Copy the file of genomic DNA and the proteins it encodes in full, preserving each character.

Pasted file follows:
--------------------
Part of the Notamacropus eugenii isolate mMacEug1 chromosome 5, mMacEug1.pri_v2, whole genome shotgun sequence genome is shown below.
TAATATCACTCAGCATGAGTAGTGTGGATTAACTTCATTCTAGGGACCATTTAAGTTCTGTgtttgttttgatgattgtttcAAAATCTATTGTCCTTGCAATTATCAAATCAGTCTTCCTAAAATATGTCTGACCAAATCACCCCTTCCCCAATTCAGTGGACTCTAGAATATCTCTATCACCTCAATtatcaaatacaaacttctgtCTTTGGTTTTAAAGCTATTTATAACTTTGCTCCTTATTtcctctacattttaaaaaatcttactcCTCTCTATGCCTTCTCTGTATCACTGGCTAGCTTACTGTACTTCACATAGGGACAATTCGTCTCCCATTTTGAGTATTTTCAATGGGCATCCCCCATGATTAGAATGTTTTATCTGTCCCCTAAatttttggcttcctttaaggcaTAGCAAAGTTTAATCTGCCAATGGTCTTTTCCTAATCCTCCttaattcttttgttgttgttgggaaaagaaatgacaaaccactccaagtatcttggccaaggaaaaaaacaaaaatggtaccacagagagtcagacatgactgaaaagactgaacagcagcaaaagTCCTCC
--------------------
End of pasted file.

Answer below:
Part of the Notamacropus eugenii isolate mMacEug1 chromosome 5, mMacEug1.pri_v2, whole genome shotgun sequence genome is shown below.
TAATATCACTCAGCATGAGTAGTGTGGATTAACTTCATTCTAGGGACCATTTAAGTTCTGTgtttgttttgatgattgtttcAAAATCTATTGTCCTTGCAATTATCAAATCAGTCTTCCTAAAATATGTCTGACCAAATCACCCCTTCCCCAATTCAGTGGACTCTAGAATATCTCTATCACCTCAATtatcaaatacaaacttctgtCTTTGGTTTTAAAGCTATTTATAACTTTGCTCCTTATTtcctctacattttaaaaaatcttactcCTCTCTATGCCTTCTCTGTATCACTGGCTAGCTTACTGTACTTCACATAGGGACAATTCGTCTCCCATTTTGAGTATTTTCAATGGGCATCCCCCATGATTAGAATGTTTTATCTGTCCCCTAAatttttggcttcctttaaggcaTAGCAAAGTTTAATCTGCCAATGGTCTTTTCCTAATCCTCCttaattcttttgttgttgttgggaaaagaaatgacaaaccactccaagtatcttggccaaggaaaaaaacaaaaatggtaccacagagagtcagacatgactgaaaagactgaacagcagcaaaagTCCTCC